The Court of Appeals in that case clarified an import principle—when the gift presumption applies. The gift presumption applies when—during the marriage—a spouse uses their separate funds to pay on a community asset. In that circumstance, there is a presumption that the paying spouse made the payments as a gift to the community and cannot seek reimbursement.
In Bobrow, the Court clarified that presumption does not apply once a Petition for Dissolution has been filed and served. Because of that presumption, a new legal analysis applies when reimbursement for expenses are paid after the date of service: Namely, the non-paying spouse must prove, by clear and convincing evidence, that the paying spouse intended to make a gift.
What do I need to make a case for a Bobrow claim for reimbursement?
You need proof of the bills you incurred, proof that you paid them, and proof that the money you use was your sole and separate money. In other words, you will need copies of the bills that were incurred, receipts showing that you paid the bills, and bank or credit card statements showing the money came from you separate account.
What’s the best way to show the money came from my separate account?
After the date of service, open a checking account and/or credit card in your name alone and pay the community bills from that.
Should a Bobrow claim go before the judge?
Ideally, no. This is the kind of thing that parties should work out among themselves. Because of all the paperwork involved, a Bobrow claim can itself be expensive and time-consuming to pursue if it goes to trial.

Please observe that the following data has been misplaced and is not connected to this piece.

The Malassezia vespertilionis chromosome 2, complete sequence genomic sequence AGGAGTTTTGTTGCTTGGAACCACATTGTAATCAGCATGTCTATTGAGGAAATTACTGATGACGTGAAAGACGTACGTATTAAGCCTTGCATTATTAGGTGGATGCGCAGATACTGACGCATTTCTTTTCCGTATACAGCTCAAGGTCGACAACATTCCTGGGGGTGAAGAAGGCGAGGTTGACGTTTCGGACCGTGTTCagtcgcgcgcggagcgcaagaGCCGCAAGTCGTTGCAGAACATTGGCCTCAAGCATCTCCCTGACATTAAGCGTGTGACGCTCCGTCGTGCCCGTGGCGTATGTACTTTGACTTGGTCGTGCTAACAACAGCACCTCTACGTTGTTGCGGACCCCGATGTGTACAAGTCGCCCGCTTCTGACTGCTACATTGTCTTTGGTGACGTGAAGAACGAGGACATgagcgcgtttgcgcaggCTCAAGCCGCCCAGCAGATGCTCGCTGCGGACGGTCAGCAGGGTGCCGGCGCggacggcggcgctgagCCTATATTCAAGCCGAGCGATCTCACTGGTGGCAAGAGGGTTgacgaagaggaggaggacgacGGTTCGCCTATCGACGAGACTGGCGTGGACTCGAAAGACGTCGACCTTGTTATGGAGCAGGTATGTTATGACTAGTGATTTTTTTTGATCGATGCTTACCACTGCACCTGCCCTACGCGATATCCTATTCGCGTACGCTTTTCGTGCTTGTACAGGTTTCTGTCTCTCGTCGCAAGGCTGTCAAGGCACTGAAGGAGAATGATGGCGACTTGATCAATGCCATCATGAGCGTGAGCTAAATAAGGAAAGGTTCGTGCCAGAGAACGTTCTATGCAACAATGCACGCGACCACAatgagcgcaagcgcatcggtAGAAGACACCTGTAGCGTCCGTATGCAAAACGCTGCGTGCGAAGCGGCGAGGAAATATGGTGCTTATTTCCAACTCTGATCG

That said, we recognize that you don’t always have a reasonable party on the other side, and that may require you to litigate your Bobrow claim. Especially is the reimbursement you seek is a high dollar amount. Make no mistake, these claims are not helpful for petty bickering.
Bobrow and Reimbursement Claims – Frequently Asked Questions
We separated a year before we filed for divorce. My spouse lived in the marital residence, and I paid the mortgage. Can I seek reimbursement for the payments I made between the date of separation and the date of service?
Most likely not. The only way this may be possible is if you show you paid these bills with sole and separate funds. In most cases, people are paying these bills with money they earned simultaneous to the bills being accrued. Unless there’s a prenup in place, that means they are using community funds to pay the bills. Where community funds are used to pay the bills, a Bobrow claim cannot be pursued.
I have been living in the marital residence by myself since we filed for divorce. I have been paying the mortgage. Can I seek reimbursement?
Yes, you can. The use of an asset does not disqualify you from seeking reimbursement for payments you made on the marital residence while the divorce was pending.
My spouse has been living in the marital residence by himself since we filed for divorce. He has been paying the mortgage and is now seeking reimbursement for the payments. Do I have any defense against this?
Yes, but only if you can prove “ouster.” Ouster means that your spouse kicked you out of the house. See Ferrill v. Ferrill, — P.3d – (Ariz. App. 2022). This most obviously includes situations where one spouse removes the other spouse from the home by seeking a court order, whether it’s an Order of Protection or a temporary order regarding exclusive use of the marital residence. But other circumstances may also qualify for ouster. If ouster is shown, the judge must then then determine the fair market rental value of the home and reduce your spouse’s reimbursement request accordingly.